Privacy rights are not keeping up with technology. Old rules that allow police to riffle through a suspect's wallet or briefcase after being arrested are being applied to cellphones and iPads despite their vast capacity to store sensitive personal information. Legislation sponsored by Sen. Jeff Brandes, R-St. Petersburg, would require a court order first and is a laudable effort to discourage fishing expeditions by police. But further study is needed, particularly with a pending case before the Florida Supreme Court.
Lining up in opposition to SB 846 is most of the law enforcement community including Pinellas County Sheriff Bob Gualtieri and Attorney General Pam Bondi. Gualtieri says that during the minimum four hours it takes to get a search warrant, investigations can be impeded and evidence can be remotely wiped out of a portable electronic device. He contends drug dealers and child pornographers will escape prosecution if law enforcement's hands are tied for even a short while.
But the U.S. Constitution is quite clear. Under the Fourth Amendment, the protection against unreasonable searches by government is paramount. Any inconvenience to police is secondary. Having to justify to a judge that there is a legitimate basis to search through the contents of an arrested person's cellphone or iPad reduces the likelihood that police will abuse their power. Easy access to a person's electronic contacts and movements around the Web could be used by authorities as a tool of political suppression.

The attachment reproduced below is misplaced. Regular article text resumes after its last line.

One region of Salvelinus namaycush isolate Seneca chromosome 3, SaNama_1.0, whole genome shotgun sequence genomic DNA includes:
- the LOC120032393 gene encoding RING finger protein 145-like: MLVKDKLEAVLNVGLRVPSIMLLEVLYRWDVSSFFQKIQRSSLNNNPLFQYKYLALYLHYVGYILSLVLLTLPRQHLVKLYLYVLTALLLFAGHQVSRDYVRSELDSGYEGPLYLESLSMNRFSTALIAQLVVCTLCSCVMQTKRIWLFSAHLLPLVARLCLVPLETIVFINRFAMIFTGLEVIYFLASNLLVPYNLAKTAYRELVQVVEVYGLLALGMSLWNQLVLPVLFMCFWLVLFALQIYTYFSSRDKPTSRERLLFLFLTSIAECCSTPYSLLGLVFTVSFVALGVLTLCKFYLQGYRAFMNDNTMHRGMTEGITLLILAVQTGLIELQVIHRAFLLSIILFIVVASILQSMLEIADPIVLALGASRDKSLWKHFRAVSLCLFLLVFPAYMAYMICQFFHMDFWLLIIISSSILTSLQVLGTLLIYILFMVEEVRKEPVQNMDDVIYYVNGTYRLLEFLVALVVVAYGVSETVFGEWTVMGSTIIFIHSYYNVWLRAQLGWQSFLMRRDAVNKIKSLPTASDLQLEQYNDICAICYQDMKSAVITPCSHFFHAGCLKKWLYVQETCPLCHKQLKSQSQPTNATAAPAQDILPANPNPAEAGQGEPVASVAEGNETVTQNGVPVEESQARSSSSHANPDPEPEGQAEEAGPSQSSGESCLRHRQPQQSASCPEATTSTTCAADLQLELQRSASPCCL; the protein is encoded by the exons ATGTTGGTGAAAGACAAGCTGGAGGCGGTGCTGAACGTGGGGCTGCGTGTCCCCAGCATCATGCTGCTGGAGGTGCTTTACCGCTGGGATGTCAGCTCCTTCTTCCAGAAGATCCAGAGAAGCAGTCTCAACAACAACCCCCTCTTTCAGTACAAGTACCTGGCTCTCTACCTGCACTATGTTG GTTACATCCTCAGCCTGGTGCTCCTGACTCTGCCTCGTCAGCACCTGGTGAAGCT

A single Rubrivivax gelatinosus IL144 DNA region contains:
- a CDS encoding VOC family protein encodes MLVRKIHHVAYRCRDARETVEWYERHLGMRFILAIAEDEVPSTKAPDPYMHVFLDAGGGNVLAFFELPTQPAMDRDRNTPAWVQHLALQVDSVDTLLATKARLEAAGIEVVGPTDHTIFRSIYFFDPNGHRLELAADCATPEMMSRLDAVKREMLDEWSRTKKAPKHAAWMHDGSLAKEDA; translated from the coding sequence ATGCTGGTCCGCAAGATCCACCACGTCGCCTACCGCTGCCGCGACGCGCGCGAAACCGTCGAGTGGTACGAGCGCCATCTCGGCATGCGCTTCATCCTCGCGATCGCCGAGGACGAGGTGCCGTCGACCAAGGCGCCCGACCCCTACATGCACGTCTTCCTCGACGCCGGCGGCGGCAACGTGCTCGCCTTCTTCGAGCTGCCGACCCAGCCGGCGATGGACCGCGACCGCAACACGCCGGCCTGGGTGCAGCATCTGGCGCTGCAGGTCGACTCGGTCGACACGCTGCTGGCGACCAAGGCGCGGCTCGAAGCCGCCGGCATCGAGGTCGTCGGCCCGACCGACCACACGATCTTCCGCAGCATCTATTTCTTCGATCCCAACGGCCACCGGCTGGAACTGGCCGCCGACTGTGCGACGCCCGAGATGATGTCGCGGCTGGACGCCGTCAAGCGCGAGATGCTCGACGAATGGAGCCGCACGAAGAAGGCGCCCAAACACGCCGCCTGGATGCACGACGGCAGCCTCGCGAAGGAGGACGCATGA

The technical legal question is whether the search of portable electronic devices fits one of the established exceptions to the warrant requirement, known as a search incident to an arrest. Gualtieri argues that examining a suspect's cellphone log is conceptually no different than finding a piece of paper in the suspect's pocket with his phone contacts. It is different, though, in orders of magnitude. The amount of information that can be physically carried in paper form is tiny compared with the volume of material digitally stored. The warrant exception needs to acknowledge this fact.
Although the U.S. Supreme Court has not ruled directly on searches of portable electronic devices, it has been taking a more skeptical view of the privacy intrusions allowed by advanced technology. More than a decade ago, the high court rejected the indiscriminate use of sophisticated thermal-imaging equipment used to identify homes potentially containing hydroponic marijuana growing operations. The court found that measuring the heat emanating from a home was indeed a search and required a court order for the device's use. Last year the high court said that attaching a GPS device to a car constitutes a search and requires a warrant, even though in the past the physical surveillance of a vehicle by police was not considered a search.
The Florida Supreme Court is about to decide Smallwood vs. State, a case that asks whether it is constitutional to search a cellphone after an arrest. It is probably worth seeing where the court ends up before the Legislature weighs in. And as Gualtieri suggests, a thoughtful examination of the issue by civil libertarians and law enforcement should be conducted with an emphasis on protecting Floridians' privacy in the digital age.